URL considerations

Content Platform Tenant Management Help

Version
9.7.x
File Size
4269 KB
Audience
anonymous
Part Number
MK-95HCPH002-19

The following considerations apply to specifying URLs in WebDAV requests against a namespace.

URL length

The portion of a URL after data or metadata, excluding any appended query parameters, is limited to 4,095 bytes. If a WebDAV request includes a URL that violates that limit, HCP returns an HTTP 414 (Request URI Too Large) error code.

URL character case

All elements of a URL except http[s] and the hostname are case sensitive.

Object names with non-ASCII, nonprintable characters

When you store an object or directory with non-ASCII, nonprintable characters in its name, those characters are percent-encoded in the name displayed back to you. In the core-metadata.xml file for an object, those characters are also percent encoded, but the percent signs (%) are not displayed.

Regardless of how the name is displayed, the object or directory is stored with its original name, and you can access it either by its original name or by the name with the percent-encoded characters.

Percent-encoding for special characters

Some characters have special meaning when used in a URL and may be interpreted incorrectly when used for other purposes. To avoid ambiguity, percent-encode the special characters listed in the table below.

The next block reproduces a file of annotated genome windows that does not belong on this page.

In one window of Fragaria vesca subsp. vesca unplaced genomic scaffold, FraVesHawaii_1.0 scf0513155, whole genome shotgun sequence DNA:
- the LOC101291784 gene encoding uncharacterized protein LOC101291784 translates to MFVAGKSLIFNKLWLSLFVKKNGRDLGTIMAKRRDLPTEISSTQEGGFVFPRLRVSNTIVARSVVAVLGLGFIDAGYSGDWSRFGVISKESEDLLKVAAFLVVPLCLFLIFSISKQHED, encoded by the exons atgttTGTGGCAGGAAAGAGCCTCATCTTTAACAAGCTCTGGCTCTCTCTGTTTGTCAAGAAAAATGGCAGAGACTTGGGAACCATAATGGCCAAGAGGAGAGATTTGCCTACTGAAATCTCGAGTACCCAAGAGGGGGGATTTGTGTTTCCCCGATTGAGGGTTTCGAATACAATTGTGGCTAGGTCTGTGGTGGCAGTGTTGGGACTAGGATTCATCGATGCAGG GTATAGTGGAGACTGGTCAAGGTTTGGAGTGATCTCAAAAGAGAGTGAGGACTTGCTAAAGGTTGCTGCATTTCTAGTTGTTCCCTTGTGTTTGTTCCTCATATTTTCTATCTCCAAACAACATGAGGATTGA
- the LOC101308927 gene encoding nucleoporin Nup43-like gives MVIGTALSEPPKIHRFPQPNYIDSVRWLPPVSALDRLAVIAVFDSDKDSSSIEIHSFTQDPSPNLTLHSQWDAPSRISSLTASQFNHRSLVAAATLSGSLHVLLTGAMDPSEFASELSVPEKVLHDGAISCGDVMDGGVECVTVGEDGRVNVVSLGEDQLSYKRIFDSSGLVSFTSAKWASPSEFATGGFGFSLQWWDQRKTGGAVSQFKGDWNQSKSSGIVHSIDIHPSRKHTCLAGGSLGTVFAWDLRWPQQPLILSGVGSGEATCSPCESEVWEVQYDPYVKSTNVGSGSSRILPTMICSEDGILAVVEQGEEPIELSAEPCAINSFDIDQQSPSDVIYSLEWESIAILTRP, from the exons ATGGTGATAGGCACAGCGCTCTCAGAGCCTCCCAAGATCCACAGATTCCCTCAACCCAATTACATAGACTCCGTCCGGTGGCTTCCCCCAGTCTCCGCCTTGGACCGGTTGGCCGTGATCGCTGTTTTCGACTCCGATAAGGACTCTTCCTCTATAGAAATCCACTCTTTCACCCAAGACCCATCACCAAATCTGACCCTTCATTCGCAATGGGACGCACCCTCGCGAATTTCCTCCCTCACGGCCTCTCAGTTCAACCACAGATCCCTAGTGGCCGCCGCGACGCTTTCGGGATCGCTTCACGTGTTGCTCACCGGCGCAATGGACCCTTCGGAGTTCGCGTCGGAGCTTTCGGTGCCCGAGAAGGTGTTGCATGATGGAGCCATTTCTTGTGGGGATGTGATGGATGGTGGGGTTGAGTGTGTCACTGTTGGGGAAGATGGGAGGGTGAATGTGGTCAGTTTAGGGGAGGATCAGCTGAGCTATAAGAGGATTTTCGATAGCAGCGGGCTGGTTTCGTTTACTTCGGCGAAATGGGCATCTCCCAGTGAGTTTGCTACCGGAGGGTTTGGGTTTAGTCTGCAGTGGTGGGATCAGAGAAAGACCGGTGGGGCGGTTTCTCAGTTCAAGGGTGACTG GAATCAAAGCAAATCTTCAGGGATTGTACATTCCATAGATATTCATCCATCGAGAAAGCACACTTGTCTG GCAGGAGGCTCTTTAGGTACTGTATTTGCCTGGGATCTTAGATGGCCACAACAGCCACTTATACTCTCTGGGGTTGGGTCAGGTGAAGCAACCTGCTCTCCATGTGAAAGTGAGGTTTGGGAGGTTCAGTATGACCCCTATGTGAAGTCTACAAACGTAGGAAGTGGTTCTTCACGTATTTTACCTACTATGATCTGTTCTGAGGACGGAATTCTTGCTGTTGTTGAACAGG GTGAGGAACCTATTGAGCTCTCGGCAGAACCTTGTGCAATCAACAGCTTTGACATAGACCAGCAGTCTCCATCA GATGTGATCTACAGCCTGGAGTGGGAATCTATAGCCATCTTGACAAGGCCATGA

Percent-encoded values are not case sensitive.

Character Percent-encoded values
Space %20
Tab %09
New line %0A
Carriage return %0D
+ %2B
% %25
# %23
? %3F
& %26
\ &5C

Quotation marks with URLs in command lines

When using the HCP management API, you work in a Windows, Unix, or Mac OS X shell. Some characters in the commands you enter may have special meaning to the shell. For example, the ampersand (&) used in URLs to join multiple query parameters may indicate that a process should be put in the background.

To avoid the possibility of the Windows, Unix, or Mac OS X shell misinterpreting special characters in a URL, always enclose the entire URL in double quotation marks.